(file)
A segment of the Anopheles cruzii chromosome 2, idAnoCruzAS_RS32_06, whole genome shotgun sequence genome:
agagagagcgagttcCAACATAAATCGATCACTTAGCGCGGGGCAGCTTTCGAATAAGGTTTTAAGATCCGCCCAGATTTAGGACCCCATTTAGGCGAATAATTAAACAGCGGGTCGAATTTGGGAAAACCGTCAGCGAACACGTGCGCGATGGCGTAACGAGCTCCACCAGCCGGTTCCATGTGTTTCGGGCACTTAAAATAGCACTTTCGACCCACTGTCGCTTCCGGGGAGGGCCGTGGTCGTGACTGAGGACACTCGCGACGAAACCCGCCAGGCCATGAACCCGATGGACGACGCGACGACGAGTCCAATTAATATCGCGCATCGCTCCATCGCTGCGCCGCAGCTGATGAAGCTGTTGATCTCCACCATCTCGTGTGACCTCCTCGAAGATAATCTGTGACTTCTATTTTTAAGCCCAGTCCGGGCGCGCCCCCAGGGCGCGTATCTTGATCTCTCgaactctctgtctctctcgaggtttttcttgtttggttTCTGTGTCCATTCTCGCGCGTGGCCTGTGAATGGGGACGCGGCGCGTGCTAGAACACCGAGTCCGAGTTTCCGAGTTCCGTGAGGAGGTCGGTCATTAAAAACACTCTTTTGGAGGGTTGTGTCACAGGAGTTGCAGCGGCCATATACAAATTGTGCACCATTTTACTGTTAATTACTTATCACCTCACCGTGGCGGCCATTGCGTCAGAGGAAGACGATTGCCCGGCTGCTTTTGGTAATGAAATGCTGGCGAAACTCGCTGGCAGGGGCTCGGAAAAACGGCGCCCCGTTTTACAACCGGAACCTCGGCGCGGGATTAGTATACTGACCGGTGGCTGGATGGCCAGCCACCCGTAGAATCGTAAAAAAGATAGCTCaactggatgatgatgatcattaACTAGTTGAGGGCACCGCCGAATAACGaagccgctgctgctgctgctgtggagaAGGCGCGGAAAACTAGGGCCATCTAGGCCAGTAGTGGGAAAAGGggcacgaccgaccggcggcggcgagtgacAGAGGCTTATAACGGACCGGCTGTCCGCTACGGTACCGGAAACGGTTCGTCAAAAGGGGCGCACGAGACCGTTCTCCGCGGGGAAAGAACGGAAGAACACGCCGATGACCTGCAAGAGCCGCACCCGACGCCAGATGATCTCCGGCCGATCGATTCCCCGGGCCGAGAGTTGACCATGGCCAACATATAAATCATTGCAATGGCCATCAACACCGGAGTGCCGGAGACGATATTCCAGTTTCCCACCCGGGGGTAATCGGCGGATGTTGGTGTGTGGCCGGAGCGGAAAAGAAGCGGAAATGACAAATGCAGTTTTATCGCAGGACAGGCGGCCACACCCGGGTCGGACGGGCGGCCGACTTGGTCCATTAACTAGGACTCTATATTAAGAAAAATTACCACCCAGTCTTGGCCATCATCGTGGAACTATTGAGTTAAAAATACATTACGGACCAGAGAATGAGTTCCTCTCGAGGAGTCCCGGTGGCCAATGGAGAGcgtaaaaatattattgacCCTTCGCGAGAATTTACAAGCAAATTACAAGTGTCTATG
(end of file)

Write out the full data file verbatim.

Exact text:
A segment of the Anopheles cruzii chromosome 2, idAnoCruzAS_RS32_06, whole genome shotgun sequence genome:
agagagagcgagttcCAACATAAATCGATCACTTAGCGCGGGGCAGCTTTCGAATAAGGTTTTAAGATCCGCCCAGATTTAGGACCCCATTTAGGCGAATAATTAAACAGCGGGTCGAATTTGGGAAAACCGTCAGCGAACACGTGCGCGATGGCGTAACGAGCTCCACCAGCCGGTTCCATGTGTTTCGGGCACTTAAAATAGCACTTTCGACCCACTGTCGCTTCCGGGGAGGGCCGTGGTCGTGACTGAGGACACTCGCGACGAAACCCGCCAGGCCATGAACCCGATGGACGACGCGACGACGAGTCCAATTAATATCGCGCATCGCTCCATCGCTGCGCCGCAGCTGATGAAGCTGTTGATCTCCACCATCTCGTGTGACCTCCTCGAAGATAATCTGTGACTTCTATTTTTAAGCCCAGTCCGGGCGCGCCCCCAGGGCGCGTATCTTGATCTCTCgaactctctgtctctctcgaggtttttcttgtttggttTCTGTGTCCATTCTCGCGCGTGGCCTGTGAATGGGGACGCGGCGCGTGCTAGAACACCGAGTCCGAGTTTCCGAGTTCCGTGAGGAGGTCGGTCATTAAAAACACTCTTTTGGAGGGTTGTGTCACAGGAGTTGCAGCGGCCATATACAAATTGTGCACCATTTTACTGTTAATTACTTATCACCTCACCGTGGCGGCCATTGCGTCAGAGGAAGACGATTGCCCGGCTGCTTTTGGTAATGAAATGCTGGCGAAACTCGCTGGCAGGGGCTCGGAAAAACGGCGCCCCGTTTTACAACCGGAACCTCGGCGCGGGATTAGTATACTGACCGGTGGCTGGATGGCCAGCCACCCGTAGAATCGTAAAAAAGATAGCTCaactggatgatgatgatcattaACTAGTTGAGGGCACCGCCGAATAACGaagccgctgctgctgctgctgtggagaAGGCGCGGAAAACTAGGGCCATCTAGGCCAGTAGTGGGAAAAGGggcacgaccgaccggcggcggcgagtgacAGAGGCTTATAACGGACCGGCTGTCCGCTACGGTACCGGAAACGGTTCGTCAAAAGGGGCGCACGAGACCGTTCTCCGCGGGGAAAGAACGGAAGAACACGCCGATGACCTGCAAGAGCCGCACCCGACGCCAGATGATCTCCGGCCGATCGATTCCCCGGGCCGAGAGTTGACCATGGCCAACATATAAATCATTGCAATGGCCATCAACACCGGAGTGCCGGAGACGATATTCCAGTTTCCCACCCGGGGGTAATCGGCGGATGTTGGTGTGTGGCCGGAGCGGAAAAGAAGCGGAAATGACAAATGCAGTTTTATCGCAGGACAGGCGGCCACACCCGGGTCGGACGGGCGGCCGACTTGGTCCATTAACTAGGACTCTATATTAAGAAAAATTACCACCCAGTCTTGGCCATCATCGTGGAACTATTGAGTTAAAAATACATTACGGACCAGAGAATGAGTTCCTCTCGAGGAGTCCCGGTGGCCAATGGAGAGcgtaaaaatattattgacCCTTCGCGAGAATTTACAAGCAAATTACAAGTGTCTATG